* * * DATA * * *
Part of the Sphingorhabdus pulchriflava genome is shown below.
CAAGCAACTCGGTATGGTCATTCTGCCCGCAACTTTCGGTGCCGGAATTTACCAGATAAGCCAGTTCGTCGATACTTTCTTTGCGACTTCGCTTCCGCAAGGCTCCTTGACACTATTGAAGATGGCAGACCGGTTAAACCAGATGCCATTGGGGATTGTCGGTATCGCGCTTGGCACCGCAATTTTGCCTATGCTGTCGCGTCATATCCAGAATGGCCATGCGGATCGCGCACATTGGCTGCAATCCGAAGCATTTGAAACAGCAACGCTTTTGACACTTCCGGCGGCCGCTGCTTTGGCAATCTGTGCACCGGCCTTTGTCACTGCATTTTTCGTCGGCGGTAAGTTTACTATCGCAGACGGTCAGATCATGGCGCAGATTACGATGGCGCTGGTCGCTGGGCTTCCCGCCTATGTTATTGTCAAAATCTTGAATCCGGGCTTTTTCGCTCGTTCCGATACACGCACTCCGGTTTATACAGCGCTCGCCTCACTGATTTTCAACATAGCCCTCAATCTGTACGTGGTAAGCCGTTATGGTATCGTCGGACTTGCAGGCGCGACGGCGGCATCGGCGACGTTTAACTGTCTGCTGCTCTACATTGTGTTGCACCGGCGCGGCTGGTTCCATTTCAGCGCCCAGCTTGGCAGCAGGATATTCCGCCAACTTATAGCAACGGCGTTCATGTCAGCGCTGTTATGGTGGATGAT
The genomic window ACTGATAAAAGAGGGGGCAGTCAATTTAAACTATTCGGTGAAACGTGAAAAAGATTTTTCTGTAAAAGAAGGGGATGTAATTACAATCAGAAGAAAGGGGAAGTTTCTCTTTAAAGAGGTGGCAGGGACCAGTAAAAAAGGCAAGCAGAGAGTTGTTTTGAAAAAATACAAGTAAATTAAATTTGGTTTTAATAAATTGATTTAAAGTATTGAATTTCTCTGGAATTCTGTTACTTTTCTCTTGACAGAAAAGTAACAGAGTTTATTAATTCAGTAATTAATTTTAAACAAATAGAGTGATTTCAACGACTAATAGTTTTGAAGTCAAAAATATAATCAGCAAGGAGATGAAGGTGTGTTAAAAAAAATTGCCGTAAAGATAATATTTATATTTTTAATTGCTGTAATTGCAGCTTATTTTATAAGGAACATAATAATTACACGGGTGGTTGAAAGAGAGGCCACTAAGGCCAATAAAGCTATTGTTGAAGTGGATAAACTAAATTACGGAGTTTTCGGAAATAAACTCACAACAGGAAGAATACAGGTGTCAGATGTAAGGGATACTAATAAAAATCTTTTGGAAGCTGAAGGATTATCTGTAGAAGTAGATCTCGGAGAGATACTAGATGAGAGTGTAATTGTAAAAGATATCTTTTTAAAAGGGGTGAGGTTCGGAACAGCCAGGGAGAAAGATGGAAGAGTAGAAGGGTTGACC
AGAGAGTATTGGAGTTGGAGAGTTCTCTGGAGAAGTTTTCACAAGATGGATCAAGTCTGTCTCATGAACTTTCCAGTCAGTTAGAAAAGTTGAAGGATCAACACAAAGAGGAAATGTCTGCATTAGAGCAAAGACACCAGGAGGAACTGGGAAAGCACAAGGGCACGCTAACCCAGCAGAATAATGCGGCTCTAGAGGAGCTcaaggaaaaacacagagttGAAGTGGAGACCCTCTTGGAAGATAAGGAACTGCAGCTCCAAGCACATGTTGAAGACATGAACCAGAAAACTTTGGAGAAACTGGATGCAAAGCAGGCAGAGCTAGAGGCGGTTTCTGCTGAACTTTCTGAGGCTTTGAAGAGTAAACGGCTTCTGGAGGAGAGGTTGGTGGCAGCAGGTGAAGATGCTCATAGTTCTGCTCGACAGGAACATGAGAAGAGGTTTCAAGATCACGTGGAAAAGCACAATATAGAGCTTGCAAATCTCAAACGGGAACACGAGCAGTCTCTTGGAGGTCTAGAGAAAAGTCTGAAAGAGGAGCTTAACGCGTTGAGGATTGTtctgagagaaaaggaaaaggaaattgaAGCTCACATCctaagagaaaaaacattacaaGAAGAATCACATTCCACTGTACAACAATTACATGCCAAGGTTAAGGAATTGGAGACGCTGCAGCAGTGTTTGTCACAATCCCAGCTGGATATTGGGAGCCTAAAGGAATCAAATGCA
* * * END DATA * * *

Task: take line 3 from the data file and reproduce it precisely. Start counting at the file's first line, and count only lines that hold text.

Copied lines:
The genomic window ACTGATAAAAGAGGGGGCAGTCAATTTAAACTATTCGGTGAAACGTGAAAAAGATTTTTCTGTAAAAGAAGGGGATGTAATTACAATCAGAAGAAAGGGGAAGTTTCTCTTTAAAGAGGTGGCAGGGACCAGTAAAAAAGGCAAGCAGAGAGTTGTTTTGAAAAAATACAAGTAAATTAAATTTGGTTTTAATAAATTGATTTAAAGTATTGAATTTCTCTGGAATTCTGTTACTTTTCTCTTGACAGAAAAGTAACAGAGTTTATTAATTCAGTAATTAATTTTAAACAAATAGAGTGATTTCAACGACTAATAGTTTTGAAGTCAAAAATATAATCAGCAAGGAGATGAAGGTGTGTTAAAAAAAATTGCCGTAAAGATAATATTTATATTTTTAATTGCTGTAATTGCAGCTTATTTTATAAGGAACATAATAATTACACGGGTGGTTGAAAGAGAGGCCACTAAGGCCAATAAAGCTATTGTTGAAGTGGATAAACTAAATTACGGAGTTTTCGGAAATAAACTCACAACAGGAAGAATACAGGTGTCAGATGTAAGGGATACTAATAAAAATCTTTTGGAAGCTGAAGGATTATCTGTAGAAGTAGATCTCGGAGAGATACTAGATGAGAGTGTAATTGTAAAAGATATCTTTTTAAAAGGGGTGAGGTTCGGAACAGCCAGGGAGAAAGATGGAAGAGTAGAAGGGTTGACC